Oh Donna, I bet you had a good good time in the playgrounds of Long Island in the ’60s, when Jersey Boys was a soundtrack to life, not a package tour. In Louisiana, Mary Landrieu was holding it to a runoff, but that was as good as news outside New Hampshire as you were going to get. And back on the East Coast, in Virginia, Democrat Mark Warner was struggling. Mark Warner! There was no sound on the screens but they were making big ooooos with their faces on Fox and everywhere else. No-one had picked Virginia as in play. That was so shocking that another upset was barely commented on — in North Carolina Democrat Kay Hagan, polling up for months, was dumped. And at that point it was very much all over. Rand Paul came on to talk about Kentucky. “Who would you like to see as nominee in 2016?” I asked Donna, as her lumpish husband tapped at a laptop scrolling through Politico stat-maps. “Ohhhhh I dunno, can we revive Ronald Reagan?” Ewwwww. Besides, he’d never make it through South Carolina. In Kansas, independent Greg Orman fell behind against Pat Roberts, the total DC time-server. Could it get any worse? It got worse. “Illinois! Look, Illinois!” There was no Senate race in Illinois. There was a governor’s race. And Barack Obama’s home state was going to the Republicans.

“Across the country, as judged by special measures, the country moved left … the most successful Republicans had run to the centre, sounding like Democrats.”

The governors’ races had been the silver-lining the Democrats were looking to. Turned out to be a lead balloon. Turned out to be the Hindenburg. A Hindenburg of shit. A burning shittenburg coming down on them. The only gain was Pennsylvania, where they’d been polling 10 plus points ahead. The losses were eye-watering. Massachusetts didn’t help — though the bluest state in the Union often elects Republican governors because I can’t even — but the other slammer was Maryland, a state so blue that its districts are shaped for Democrat gain like a set of rococo Twisties. Kansas, spoken of as a possible upset for the GOP, was just embarrassing, especially as the Dems had channelled vast resources into Wendy Davis’ campaign. In Kansas, Sam Brownback, a Tea Party favourite who had tanked the state, was given another chance. The Dems had hopes of taking over the New York state senate. They didn’t. Morning would reveal how bad a massacre it was. In Kansas, for example, Orman fell short by 10%, having been forecast as neck-and-neck. Not least of the losers was the pollsters, who had seriously overestimated the Democrat vote, and their ability to get it to the polls.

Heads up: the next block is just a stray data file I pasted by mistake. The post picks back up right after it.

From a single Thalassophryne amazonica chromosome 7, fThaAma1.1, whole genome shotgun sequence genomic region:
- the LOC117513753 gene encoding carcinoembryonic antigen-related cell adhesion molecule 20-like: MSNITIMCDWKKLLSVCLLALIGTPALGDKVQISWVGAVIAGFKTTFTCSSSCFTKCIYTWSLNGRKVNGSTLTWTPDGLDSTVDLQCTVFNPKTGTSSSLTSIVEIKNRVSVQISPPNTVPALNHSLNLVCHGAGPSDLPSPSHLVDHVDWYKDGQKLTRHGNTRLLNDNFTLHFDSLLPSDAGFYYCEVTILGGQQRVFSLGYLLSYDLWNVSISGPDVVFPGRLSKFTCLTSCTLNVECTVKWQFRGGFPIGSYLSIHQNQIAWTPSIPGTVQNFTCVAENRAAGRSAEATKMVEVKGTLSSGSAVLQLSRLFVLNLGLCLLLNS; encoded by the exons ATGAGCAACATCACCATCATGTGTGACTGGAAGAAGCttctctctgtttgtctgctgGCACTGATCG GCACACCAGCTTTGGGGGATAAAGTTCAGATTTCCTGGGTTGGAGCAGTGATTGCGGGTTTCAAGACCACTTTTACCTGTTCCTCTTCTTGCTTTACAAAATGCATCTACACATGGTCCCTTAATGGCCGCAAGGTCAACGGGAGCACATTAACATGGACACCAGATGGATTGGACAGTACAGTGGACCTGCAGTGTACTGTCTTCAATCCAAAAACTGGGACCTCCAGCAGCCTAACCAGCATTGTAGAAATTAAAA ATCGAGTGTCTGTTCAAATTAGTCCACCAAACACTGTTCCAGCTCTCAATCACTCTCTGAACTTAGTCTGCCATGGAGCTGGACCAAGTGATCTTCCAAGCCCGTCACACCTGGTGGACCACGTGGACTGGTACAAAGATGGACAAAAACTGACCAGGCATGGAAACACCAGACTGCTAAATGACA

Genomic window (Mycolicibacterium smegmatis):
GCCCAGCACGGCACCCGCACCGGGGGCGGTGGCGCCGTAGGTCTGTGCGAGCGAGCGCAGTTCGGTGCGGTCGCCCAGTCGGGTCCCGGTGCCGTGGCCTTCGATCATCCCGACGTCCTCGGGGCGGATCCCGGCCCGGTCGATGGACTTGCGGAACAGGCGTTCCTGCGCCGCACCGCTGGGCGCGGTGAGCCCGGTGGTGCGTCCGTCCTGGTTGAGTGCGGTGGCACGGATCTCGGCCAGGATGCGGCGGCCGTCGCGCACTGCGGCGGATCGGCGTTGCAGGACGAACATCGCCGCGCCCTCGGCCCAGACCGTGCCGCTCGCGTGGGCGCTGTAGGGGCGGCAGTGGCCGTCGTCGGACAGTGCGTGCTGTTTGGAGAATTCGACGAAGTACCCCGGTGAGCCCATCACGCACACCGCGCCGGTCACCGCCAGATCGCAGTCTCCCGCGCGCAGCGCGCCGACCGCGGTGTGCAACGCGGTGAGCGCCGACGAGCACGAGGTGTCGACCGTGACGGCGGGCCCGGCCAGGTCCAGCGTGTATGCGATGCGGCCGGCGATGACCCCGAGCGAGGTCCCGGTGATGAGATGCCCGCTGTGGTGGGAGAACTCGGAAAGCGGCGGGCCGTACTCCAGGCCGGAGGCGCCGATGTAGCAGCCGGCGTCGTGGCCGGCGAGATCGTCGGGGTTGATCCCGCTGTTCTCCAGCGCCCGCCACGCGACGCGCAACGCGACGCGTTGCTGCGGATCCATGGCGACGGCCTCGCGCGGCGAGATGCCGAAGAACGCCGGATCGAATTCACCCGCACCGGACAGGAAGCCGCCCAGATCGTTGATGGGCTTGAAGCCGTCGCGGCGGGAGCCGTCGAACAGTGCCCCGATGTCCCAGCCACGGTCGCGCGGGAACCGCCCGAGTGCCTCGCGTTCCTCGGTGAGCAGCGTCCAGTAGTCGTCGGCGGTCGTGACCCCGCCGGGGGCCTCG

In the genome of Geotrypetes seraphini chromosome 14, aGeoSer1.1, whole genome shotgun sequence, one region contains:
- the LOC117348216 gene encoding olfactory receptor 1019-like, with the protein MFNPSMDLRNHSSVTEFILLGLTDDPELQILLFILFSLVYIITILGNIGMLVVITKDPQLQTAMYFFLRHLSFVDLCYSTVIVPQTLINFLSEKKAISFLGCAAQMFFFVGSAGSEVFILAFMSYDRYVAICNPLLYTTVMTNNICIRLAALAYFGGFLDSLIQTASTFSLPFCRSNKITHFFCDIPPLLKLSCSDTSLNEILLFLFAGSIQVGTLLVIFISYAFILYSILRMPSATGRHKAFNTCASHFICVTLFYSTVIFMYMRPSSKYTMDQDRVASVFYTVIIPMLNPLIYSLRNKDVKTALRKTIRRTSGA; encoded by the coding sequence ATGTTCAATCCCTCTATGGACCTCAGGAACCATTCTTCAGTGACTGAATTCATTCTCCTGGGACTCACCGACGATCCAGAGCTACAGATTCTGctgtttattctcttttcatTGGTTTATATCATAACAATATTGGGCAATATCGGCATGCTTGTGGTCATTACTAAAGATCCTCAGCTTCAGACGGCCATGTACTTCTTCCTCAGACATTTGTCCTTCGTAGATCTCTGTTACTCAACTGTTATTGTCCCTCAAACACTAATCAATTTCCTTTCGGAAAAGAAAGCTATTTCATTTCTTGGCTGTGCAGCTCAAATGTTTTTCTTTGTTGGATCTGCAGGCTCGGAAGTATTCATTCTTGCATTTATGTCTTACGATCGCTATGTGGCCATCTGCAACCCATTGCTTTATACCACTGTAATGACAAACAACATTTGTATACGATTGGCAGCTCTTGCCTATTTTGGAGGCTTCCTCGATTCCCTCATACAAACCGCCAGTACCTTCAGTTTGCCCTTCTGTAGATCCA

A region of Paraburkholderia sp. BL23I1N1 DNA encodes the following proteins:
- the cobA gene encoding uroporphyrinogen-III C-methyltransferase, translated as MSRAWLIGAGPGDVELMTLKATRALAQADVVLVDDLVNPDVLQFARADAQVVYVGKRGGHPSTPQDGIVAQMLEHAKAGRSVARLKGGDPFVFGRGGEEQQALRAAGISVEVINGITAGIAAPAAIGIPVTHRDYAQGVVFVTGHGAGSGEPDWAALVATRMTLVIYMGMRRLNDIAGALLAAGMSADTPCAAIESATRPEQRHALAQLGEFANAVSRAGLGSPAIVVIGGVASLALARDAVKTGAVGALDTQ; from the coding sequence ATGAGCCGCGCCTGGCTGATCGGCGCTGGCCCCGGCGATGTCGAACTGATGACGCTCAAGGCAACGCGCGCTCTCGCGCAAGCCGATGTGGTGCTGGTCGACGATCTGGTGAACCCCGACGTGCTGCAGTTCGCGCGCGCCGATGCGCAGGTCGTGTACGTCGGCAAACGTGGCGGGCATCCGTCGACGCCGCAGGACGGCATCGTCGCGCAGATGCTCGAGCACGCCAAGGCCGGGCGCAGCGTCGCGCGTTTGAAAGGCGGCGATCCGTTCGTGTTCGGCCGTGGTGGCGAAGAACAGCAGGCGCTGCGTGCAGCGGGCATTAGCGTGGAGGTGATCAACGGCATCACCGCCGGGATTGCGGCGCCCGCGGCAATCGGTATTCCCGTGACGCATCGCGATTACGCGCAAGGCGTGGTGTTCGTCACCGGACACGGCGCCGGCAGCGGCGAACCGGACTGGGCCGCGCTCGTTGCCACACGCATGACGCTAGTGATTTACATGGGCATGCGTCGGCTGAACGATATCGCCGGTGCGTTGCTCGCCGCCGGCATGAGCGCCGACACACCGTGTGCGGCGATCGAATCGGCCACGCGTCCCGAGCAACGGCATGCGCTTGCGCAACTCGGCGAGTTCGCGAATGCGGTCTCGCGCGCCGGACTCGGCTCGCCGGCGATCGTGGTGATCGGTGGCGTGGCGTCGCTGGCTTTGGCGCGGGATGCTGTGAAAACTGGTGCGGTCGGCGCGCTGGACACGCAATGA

But here’s the kicker. Across the country, as judged by special measures, the country moved left. Minimum wage measures were voted up in half a dozen states, including huge Republican ones like South Dakota. Three strikes automatic felony legislation was struck down in California, an end to the worst of the prison mill there. Marijuana was legalised in Alaska, Oregon and, heh, Washington DC. Anti-woman “personhood” amendments were defeated in Colorado and North Dakota. Mandatory gun checks on private sales won in Washington state, a popular defeat of the NRA. Which leads you to the question: what would the Democrats have done if they’d run towards all that, rather than away from it, had embraced a whole progressive program? Meanwhile the most successful Republicans had run to the centre, sounding like Democrats.

“The Democrats were rejected for cowardice, cowardice,” I said to Donna, but she was gone, they’d all gone to a private celebration, where there’d be no press, and they could really let it go, fire BB guns at the Hispanic gardeners.”Yew haaave a good noyight” she’d said in departure. I wondered if she was some sort of trafficked Republican trying to smuggle a message out. But it was too late now, they had us all.

The final tally? Up to nine Senate seats lost, the new Republican majority 54-46. Thirteen Republican gains in the House, now 243-179 so far, worst result since the 1920s for Dems. A net gain of three governorships, and the GOP now control 31 states. Under the stained glass light, as Volare played — no wonder my happy heart sings — I scoped the deserted room, nothing but old music, and half-finished steaks, rare, still in their own pinkish blood, and proud morning to come.

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Peter Fray
Peter Fray
Editor-in-chief of Crikey